By Michael Sheehy, MD
Chief of Population Health and Analytics
Reliant Medical Group
The answer is it’s possible, but you shouldn’t worry too much about it. The truth is that showers and shower curtains can often harbor mold, which flourishes in wet environments. Mold can potentially cause irritation for those with pre-existing respiratory conditions such as COPD, allergies and asthma.
Fortunately, if you are a healthy person, there’s little chance that your shower curtain will cause a major health problem. The most common type of mold to form on a shower curtain is the kind that causes body odor, so it is not going to put you in any great danger. However, if you have a suppressed immune system, it’s more important to avoid inhaling mold and you may need to take extra precautions (check with your health care provider).
No matter what your health status, it’s always a good idea to take some precautions to reduce the chance of excess mold or germs in your bathroom. First, clean or replace your shower liner approximately every six months. You can put it in the washing machine and add bleach or vinegar to the rinse cycle to thoroughly clean it. (Don’t try cleaning your shower curtain with a spray cleaner while taking a shower, the fumes from the cleaning solution can be harmful if used that way.) You should also clean your bathtub and shower each week with an all-purpose bleach cleaner. Spray the solution and let it sit on surfaces for 10-15 seconds so it can kill any lingering bacteria. Then wipe down the shower and tub surfaces carefully. Closing the toilet lid before flushing is also a good habit to get into. (Mist from a flushing toilet can spread germs up to six feet, including on your shower curtain.)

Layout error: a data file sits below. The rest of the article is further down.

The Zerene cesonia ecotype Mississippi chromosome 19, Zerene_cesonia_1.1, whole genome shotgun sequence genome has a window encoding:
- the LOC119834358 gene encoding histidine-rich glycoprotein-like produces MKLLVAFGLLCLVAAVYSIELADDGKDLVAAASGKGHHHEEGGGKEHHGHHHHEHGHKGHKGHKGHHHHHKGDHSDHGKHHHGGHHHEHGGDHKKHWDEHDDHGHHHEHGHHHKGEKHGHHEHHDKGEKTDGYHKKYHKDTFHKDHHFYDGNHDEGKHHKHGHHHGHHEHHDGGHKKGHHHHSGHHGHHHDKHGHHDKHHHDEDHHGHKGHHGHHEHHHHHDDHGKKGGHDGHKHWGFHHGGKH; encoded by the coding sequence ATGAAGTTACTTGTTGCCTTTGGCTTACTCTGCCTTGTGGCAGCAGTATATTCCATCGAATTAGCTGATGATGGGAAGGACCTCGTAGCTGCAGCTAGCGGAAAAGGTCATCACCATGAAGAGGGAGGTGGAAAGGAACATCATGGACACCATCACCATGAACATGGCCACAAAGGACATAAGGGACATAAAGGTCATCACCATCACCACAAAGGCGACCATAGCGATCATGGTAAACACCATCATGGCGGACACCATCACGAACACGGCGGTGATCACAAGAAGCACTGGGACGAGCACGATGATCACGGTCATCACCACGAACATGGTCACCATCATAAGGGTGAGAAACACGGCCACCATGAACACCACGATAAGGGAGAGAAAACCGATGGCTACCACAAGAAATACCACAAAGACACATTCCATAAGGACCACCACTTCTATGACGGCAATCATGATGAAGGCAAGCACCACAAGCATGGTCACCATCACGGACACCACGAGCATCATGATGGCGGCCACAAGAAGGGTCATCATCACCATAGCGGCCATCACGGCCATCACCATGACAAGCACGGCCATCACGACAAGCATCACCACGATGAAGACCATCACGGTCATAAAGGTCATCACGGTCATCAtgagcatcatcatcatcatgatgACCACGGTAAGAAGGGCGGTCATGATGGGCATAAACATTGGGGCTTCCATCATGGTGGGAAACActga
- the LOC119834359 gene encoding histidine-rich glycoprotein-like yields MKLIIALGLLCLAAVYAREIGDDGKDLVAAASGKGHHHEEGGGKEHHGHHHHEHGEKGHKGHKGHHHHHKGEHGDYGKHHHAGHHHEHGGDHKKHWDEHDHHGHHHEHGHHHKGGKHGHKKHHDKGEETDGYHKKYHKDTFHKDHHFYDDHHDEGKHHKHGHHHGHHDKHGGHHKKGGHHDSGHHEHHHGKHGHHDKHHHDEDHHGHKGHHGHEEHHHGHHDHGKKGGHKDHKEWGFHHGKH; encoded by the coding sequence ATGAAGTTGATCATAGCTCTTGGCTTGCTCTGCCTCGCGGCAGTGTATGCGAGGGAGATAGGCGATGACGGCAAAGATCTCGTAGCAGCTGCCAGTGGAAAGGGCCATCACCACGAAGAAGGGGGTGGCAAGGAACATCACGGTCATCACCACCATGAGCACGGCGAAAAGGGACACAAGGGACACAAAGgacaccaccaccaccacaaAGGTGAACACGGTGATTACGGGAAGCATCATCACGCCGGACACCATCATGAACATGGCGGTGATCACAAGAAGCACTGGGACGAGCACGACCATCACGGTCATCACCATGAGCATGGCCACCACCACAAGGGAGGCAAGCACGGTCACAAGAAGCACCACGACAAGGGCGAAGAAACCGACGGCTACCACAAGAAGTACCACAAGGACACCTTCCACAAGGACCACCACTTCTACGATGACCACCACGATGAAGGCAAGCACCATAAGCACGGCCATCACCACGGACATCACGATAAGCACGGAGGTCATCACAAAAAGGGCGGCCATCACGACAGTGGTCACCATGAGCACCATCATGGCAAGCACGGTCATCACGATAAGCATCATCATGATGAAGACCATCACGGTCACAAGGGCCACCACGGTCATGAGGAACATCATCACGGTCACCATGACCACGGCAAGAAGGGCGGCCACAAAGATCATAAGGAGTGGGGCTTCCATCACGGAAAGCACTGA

No matter how clean your bathroom is, the most important way to prevent the spread of germs is washing your hands properly and doing it often. Fortunately, it’s a lot easier to wash your hands than a shower curtain.
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